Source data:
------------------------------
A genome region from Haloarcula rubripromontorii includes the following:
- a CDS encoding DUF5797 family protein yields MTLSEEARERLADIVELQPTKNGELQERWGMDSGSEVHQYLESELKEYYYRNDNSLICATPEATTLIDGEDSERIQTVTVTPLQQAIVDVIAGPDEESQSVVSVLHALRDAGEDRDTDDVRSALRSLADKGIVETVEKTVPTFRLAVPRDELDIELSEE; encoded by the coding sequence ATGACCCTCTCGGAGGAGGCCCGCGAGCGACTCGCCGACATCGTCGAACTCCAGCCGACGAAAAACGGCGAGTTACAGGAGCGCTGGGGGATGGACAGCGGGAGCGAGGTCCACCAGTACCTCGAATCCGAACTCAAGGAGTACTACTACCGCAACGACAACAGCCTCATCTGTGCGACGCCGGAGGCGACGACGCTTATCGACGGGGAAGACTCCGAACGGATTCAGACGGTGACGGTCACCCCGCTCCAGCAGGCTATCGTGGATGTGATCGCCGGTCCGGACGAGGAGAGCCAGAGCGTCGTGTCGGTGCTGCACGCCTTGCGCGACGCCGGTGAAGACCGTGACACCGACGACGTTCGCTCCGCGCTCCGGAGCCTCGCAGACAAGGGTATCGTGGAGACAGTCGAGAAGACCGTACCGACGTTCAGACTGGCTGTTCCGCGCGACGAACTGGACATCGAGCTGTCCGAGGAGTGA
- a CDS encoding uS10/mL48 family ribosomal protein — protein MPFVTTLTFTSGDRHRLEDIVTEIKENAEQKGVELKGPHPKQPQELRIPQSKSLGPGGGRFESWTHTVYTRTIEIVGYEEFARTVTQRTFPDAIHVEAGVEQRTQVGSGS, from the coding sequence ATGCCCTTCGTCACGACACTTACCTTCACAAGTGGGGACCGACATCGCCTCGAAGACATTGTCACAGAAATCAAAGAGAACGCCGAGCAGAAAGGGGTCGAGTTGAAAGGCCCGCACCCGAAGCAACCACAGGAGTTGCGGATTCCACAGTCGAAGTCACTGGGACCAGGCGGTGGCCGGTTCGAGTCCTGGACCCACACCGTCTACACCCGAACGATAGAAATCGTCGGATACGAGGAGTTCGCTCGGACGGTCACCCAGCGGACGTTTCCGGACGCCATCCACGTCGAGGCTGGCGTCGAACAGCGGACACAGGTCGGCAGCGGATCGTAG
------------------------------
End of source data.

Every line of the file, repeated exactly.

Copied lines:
A genome region from Haloarcula rubripromontorii includes the following:
- a CDS encoding DUF5797 family protein yields MTLSEEARERLADIVELQPTKNGELQERWGMDSGSEVHQYLESELKEYYYRNDNSLICATPEATTLIDGEDSERIQTVTVTPLQQAIVDVIAGPDEESQSVVSVLHALRDAGEDRDTDDVRSALRSLADKGIVETVEKTVPTFRLAVPRDELDIELSEE; encoded by the coding sequence ATGACCCTCTCGGAGGAGGCCCGCGAGCGACTCGCCGACATCGTCGAACTCCAGCCGACGAAAAACGGCGAGTTACAGGAGCGCTGGGGGATGGACAGCGGGAGCGAGGTCCACCAGTACCTCGAATCCGAACTCAAGGAGTACTACTACCGCAACGACAACAGCCTCATCTGTGCGACGCCGGAGGCGACGACGCTTATCGACGGGGAAGACTCCGAACGGATTCAGACGGTGACGGTCACCCCGCTCCAGCAGGCTATCGTGGATGTGATCGCCGGTCCGGACGAGGAGAGCCAGAGCGTCGTGTCGGTGCTGCACGCCTTGCGCGACGCCGGTGAAGACCGTGACACCGACGACGTTCGCTCCGCGCTCCGGAGCCTCGCAGACAAGGGTATCGTGGAGACAGTCGAGAAGACCGTACCGACGTTCAGACTGGCTGTTCCGCGCGACGAACTGGACATCGAGCTGTCCGAGGAGTGA
- a CDS encoding uS10/mL48 family ribosomal protein — protein MPFVTTLTFTSGDRHRLEDIVTEIKENAEQKGVELKGPHPKQPQELRIPQSKSLGPGGGRFESWTHTVYTRTIEIVGYEEFARTVTQRTFPDAIHVEAGVEQRTQVGSGS, from the coding sequence ATGCCCTTCGTCACGACACTTACCTTCACAAGTGGGGACCGACATCGCCTCGAAGACATTGTCACAGAAATCAAAGAGAACGCCGAGCAGAAAGGGGTCGAGTTGAAAGGCCCGCACCCGAAGCAACCACAGGAGTTGCGGATTCCACAGTCGAAGTCACTGGGACCAGGCGGTGGCCGGTTCGAGTCCTGGACCCACACCGTCTACACCCGAACGATAGAAATCGTCGGATACGAGGAGTTCGCTCGGACGGTCACCCAGCGGACGTTTCCGGACGCCATCCACGTCGAGGCTGGCGTCGAACAGCGGACACAGGTCGGCAGCGGATCGTAG